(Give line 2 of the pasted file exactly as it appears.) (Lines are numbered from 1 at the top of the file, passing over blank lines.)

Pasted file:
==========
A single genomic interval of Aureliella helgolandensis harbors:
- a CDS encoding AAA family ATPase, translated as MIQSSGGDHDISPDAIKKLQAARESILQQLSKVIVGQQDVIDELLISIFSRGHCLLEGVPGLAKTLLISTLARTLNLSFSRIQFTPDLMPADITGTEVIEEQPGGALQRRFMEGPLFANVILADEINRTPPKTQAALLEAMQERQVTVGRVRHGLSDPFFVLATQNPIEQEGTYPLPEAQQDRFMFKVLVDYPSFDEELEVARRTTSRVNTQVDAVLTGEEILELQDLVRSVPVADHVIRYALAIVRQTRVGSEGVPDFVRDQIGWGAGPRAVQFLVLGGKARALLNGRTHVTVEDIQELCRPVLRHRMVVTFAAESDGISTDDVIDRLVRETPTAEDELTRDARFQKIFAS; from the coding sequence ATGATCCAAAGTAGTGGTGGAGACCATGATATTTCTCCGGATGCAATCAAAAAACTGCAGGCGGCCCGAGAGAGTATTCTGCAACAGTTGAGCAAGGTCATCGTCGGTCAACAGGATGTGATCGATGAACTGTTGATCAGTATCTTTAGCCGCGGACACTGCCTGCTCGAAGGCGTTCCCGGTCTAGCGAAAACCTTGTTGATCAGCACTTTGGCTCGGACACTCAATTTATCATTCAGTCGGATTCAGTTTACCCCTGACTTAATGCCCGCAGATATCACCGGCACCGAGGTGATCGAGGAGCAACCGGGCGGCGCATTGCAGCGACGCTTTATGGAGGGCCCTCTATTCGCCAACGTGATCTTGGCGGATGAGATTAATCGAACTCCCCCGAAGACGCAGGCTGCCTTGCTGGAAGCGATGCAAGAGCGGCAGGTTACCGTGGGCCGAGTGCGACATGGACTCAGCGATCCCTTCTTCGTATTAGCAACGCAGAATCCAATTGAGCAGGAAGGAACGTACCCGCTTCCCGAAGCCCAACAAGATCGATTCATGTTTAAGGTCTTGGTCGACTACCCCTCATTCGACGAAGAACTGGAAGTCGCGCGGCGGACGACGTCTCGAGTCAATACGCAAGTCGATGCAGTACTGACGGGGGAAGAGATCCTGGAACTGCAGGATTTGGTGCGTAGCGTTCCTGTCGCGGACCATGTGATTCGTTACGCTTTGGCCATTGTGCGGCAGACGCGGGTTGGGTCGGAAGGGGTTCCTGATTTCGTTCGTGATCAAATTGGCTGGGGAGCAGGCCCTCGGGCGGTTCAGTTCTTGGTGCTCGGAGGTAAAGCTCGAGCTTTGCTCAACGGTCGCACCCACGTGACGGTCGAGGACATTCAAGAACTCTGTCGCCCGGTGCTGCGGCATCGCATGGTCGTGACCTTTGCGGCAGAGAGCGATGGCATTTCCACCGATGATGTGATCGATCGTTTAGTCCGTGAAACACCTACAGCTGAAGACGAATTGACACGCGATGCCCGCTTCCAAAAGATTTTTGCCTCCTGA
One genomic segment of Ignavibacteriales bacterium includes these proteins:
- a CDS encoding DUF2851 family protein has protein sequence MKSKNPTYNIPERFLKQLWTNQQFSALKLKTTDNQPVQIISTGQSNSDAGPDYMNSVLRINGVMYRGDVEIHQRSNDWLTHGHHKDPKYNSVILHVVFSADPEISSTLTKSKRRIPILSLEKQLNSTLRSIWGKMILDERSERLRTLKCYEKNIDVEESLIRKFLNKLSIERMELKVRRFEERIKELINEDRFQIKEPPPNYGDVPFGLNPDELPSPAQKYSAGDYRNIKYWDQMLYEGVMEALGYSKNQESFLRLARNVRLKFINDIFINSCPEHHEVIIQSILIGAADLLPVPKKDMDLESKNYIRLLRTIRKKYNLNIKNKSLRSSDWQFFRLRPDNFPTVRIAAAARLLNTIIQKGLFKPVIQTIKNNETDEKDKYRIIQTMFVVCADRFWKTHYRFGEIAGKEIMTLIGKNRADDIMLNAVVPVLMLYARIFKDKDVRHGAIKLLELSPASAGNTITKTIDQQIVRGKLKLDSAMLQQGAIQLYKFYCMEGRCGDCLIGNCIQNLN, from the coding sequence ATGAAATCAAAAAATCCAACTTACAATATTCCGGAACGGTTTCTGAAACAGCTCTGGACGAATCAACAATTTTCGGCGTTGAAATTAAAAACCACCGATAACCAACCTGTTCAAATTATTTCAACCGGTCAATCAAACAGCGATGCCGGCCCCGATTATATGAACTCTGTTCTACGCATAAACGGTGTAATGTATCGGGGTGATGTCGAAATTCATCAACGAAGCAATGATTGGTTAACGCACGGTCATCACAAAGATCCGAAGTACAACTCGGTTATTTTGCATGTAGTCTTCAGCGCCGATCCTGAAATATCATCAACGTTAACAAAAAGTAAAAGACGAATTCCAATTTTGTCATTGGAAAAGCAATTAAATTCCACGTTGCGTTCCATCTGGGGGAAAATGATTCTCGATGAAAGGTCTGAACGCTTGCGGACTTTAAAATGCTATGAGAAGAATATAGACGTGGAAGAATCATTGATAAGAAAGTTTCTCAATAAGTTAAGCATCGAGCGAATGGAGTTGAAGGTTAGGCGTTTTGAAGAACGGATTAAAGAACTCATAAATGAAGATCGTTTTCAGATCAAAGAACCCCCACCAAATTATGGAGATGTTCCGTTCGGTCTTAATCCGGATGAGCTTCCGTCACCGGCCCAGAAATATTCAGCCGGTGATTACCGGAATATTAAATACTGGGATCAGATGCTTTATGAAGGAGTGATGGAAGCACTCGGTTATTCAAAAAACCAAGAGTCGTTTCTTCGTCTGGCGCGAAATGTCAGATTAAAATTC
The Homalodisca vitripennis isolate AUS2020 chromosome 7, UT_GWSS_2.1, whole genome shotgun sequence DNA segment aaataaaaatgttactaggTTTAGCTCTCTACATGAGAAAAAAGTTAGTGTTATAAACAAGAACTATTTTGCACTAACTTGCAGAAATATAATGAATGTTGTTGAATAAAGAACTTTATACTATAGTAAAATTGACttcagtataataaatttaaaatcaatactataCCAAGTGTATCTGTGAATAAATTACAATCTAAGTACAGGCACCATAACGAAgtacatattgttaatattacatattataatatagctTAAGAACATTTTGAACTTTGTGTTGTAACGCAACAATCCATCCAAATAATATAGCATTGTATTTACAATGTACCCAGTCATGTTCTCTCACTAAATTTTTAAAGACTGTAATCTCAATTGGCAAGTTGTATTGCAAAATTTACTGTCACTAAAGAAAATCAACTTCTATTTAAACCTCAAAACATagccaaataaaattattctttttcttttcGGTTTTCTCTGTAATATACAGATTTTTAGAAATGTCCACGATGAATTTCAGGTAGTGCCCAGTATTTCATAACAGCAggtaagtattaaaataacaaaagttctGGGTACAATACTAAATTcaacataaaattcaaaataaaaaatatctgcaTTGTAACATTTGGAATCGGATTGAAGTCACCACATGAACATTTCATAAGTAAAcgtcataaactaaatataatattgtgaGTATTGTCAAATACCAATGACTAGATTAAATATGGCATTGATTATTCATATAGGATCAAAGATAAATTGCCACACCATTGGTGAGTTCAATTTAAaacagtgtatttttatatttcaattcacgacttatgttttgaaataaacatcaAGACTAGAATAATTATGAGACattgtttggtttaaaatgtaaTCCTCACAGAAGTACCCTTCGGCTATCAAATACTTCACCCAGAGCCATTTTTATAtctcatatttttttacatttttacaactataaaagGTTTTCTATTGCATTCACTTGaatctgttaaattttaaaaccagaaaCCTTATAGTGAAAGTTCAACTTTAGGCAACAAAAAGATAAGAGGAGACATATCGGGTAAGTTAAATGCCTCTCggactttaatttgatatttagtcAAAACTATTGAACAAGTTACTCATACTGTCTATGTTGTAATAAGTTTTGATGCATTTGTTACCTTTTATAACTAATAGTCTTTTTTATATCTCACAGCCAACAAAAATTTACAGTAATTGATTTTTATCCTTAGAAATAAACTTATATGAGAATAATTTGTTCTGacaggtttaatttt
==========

- a CDS encoding AAA family ATPase, translated as MIQSSGGDHDISPDAIKKLQAARESILQQLSKVIVGQQDVIDELLISIFSRGHCLLEGVPGLAKTLLISTLARTLNLSFSRIQFTPDLMPADITGTEVIEEQPGGALQRRFMEGPLFANVILADEINRTPPKTQAALLEAMQERQVTVGRVRHGLSDPFFVLATQNPIEQEGTYPLPEAQQDRFMFKVLVDYPSFDEELEVARRTTSRVNTQVDAVLTGEEILELQDLVRSVPVADHVIRYALAIVRQTRVGSEGVPDFVRDQIGWGAGPRAVQFLVLGGKARALLNGRTHVTVEDIQELCRPVLRHRMVVTFAAESDGISTDDVIDRLVRETPTAEDELTRDARFQKIFAS; from the coding sequence ATGATCCAAAGTAGTGGTGGAGACCATGATATTTCTCCGGATGCAATCAAAAAACTGCAGGCGGCCCGAGAGAGTATTCTGCAACAGTTGAGCAAGGTCATCGTCGGTCAACAGGATGTGATCGATGAACTGTTGATCAGTATCTTTAGCCGCGGACACTGCCTGCTCGAAGGCGTTCCCGGTCTAGCGAAAACCTTGTTGATCAGCACTTTGGCTCGGACACTCAATTTATCATTCAGTCGGATTCAGTTTACCCCTGACTTAATGCCCGCAGATATCACCGGCACCGAGGTGATCGAGGAGCAACCGGGCGGCGCATTGCAGCGACGCTTTATGGAGGGCCCTCTATTCGCCAACGTGATCTTGGCGGATGAGATTAATCGAACTCCCCCGAAGACGCAGGCTGCCTTGCTGGAAGCGATGCAAGAGCGGCAGGTTACCGTGGGCCGAGTGCGACATGGACTCAGCGATCCCTTCTTCGTATTAGCAACGCAGAATCCAATTGAGCAGGAAGGAACGTACCCGCTTCCCGAAGCCCAACAAGATCGATTCATGTTTAAGGTCTTGGTCGACTACCCCTCATTCGACGAAGAACTGGAAGTCGCGCGGCGGACGACGTCTCGAGTCAATACGCAAGTCGATGCAGTACTGACGGGGGAAGAGATCCTGGAACTGCAGGATTTGGTGCGTAGCGTTCCTGTCGCGGACCATGTGATTCGTTACGCTTTGGCCATTGTGCGGCAGACGCGGGTTGGGTCGGAAGGGGTTCCTGATTTCGTTCGTGATCAAATTGGCTGGGGAGCAGGCCCTCGGGCGGTTCAGTTCTTGGTGCTCGGAGGTAAAGCTCGAGCTTTGCTCAACGGTCGCACCCACGTGACGGTCGAGGACATTCAAGAACTCTGTCGCCCGGTGCTGCGGCATCGCATGGTCGTGACCTTTGCGGCAGAGAGCGATGGCATTTCCACCGATGATGTGATCGATCGTTTAGTCCGTGAAACACCTACAGCTGAAGACGAATTGACACGCGATGCCCGCTTCCAAAAGATTTTTGCCTCCTGA